Chinese intelligence agents stole hacking tools from the National Security Agency (NSA) and used them in cyberattacks against targets in the U.S., Europe and Asia, cybersecurity experts have found.
Symantec researchers say the spies then repurposed the tools in order to wage several attacks on U.S. targets in 2016, including highly sensitive defense targets, such as technology companies in the space, satellite and nuclear industries, according to a New York Times report on Monday.
The activities were carried out by hackers identified as contractors for the Chinese government, which researchers labeled “the Buckeye group.” The group has been active since at least 2009. Three hackers with connections to the group were indicted by the U.S. Department of Justice in 2017.
“This is the first time we’ve seen a case — that people have long referenced in theory — of a group recovering unknown vulnerabilities and exploits used against them, and then using these exploits to attack others,” Eric Chien, a security director at Symantec, told the Times.
China was attacked by NSA hackers — and grabbed their hacking tools, then used them against many targets. A tale from the digital wild west, where there aren’t a lot of rules. With @nicoleperlroth and @SangerNYT https://t.co/n9cVscFQTF
— Scott Shane (@ScottShaneNYT) May 7, 2019
The hackers used the hijacked tools in other cyberattacks on a range of targets in Belgium, Hong Kong, Luxembourg, the Philippines and Vietnam. The industries of the targets were much different, as some consisted of schools, while others were scientific research organizations.
Symantec added that a single attack on a major telecommunications network could yield between hundreds of thousands or millions of communication data that ends up in China’s hands.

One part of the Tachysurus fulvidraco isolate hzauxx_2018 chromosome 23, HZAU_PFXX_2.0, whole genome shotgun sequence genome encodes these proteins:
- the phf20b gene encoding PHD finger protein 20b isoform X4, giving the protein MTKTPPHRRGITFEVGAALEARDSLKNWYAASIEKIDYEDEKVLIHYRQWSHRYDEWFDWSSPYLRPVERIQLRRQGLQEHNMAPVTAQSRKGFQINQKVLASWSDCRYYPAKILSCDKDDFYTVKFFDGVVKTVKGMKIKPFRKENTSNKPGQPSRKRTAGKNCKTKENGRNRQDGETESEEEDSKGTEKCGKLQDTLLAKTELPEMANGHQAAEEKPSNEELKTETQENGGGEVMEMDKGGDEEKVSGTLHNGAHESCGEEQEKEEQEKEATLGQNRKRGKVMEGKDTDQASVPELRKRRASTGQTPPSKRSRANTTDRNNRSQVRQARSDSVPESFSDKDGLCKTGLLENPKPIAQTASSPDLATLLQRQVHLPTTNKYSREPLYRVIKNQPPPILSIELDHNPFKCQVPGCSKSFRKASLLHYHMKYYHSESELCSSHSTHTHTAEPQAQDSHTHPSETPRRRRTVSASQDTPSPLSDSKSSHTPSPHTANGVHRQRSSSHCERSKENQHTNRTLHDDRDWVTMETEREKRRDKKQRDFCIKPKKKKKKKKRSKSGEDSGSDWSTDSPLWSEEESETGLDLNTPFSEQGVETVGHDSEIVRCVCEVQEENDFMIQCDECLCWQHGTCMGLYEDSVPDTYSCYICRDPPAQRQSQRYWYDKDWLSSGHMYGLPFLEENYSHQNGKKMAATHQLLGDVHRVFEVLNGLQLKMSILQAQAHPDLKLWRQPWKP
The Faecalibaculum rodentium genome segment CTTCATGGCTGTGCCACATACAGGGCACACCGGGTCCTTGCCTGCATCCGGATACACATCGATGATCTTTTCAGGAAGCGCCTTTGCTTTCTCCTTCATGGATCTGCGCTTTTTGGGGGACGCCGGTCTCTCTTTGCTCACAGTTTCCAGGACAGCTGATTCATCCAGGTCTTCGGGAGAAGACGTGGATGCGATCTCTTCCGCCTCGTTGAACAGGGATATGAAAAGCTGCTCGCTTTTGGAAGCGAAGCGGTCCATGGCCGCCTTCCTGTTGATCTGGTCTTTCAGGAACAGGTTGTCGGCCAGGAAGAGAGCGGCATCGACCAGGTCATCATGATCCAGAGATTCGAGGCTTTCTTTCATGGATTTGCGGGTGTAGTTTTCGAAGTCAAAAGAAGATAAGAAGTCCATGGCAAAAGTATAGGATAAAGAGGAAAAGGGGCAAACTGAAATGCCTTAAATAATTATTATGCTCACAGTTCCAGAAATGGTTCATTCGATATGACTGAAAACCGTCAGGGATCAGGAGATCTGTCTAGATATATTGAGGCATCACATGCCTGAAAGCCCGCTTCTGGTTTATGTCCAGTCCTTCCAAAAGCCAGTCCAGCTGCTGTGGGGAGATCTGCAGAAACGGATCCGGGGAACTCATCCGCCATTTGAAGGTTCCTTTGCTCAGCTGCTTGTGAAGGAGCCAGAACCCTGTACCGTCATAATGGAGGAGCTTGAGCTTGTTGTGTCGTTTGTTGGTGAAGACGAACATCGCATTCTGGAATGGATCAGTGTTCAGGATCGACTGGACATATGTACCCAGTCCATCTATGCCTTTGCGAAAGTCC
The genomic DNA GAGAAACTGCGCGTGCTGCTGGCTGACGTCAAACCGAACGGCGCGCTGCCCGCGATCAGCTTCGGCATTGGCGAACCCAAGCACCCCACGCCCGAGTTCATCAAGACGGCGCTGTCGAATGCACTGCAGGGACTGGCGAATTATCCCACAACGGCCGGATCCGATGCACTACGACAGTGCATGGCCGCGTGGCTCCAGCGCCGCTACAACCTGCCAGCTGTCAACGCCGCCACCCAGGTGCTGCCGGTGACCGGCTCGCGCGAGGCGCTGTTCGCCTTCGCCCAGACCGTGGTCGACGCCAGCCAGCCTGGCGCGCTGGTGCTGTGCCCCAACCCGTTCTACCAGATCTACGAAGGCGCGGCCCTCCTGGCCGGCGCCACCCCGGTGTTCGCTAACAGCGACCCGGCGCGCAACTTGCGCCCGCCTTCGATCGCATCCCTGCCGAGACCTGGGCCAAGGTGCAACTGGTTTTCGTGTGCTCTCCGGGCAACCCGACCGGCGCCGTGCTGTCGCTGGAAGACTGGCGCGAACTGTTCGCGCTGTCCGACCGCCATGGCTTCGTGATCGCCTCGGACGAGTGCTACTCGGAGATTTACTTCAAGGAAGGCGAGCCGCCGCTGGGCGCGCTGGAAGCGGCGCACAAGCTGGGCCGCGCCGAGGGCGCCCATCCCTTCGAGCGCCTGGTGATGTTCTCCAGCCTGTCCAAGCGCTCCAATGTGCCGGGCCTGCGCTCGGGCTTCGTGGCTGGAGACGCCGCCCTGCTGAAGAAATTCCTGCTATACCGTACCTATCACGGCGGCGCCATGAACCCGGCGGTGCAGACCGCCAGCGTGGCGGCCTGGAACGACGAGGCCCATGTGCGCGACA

The tools were later dumped online by a group only known as “the Shadow Brokers.” North Korean and Russian hackers reportedly picked up the tools and used them in their own cyberattacks.
Researchers are still trying to determine how the Buckeye group acquired the tools, since it appears they began using them in March 2016, and somehow acquired them before the August 2016 leak by Shadow Brokers.
“We’ve learned that you cannot guarantee your tools will not get leaked and used against you and your allies,” Chien said.
Shadow Brokers then dumped a collection of stolen NSA exploits in April 2017.
It’s not the first time that hacking tools of U.S. intelligence agencies have been stolen and acquired by foreign nations.
After the NSA used complex malware in an attack on Iran’s nuclear centrifuges, they later discovered the code being used globally, including in an attack against U.S. company Chevron.
Last week’s Department of Defense report stated that China’s “cyber-enabled campaigns threaten to erode U.S. military advantages and imperil the infrastructure and prosperity on which those advantages rely.”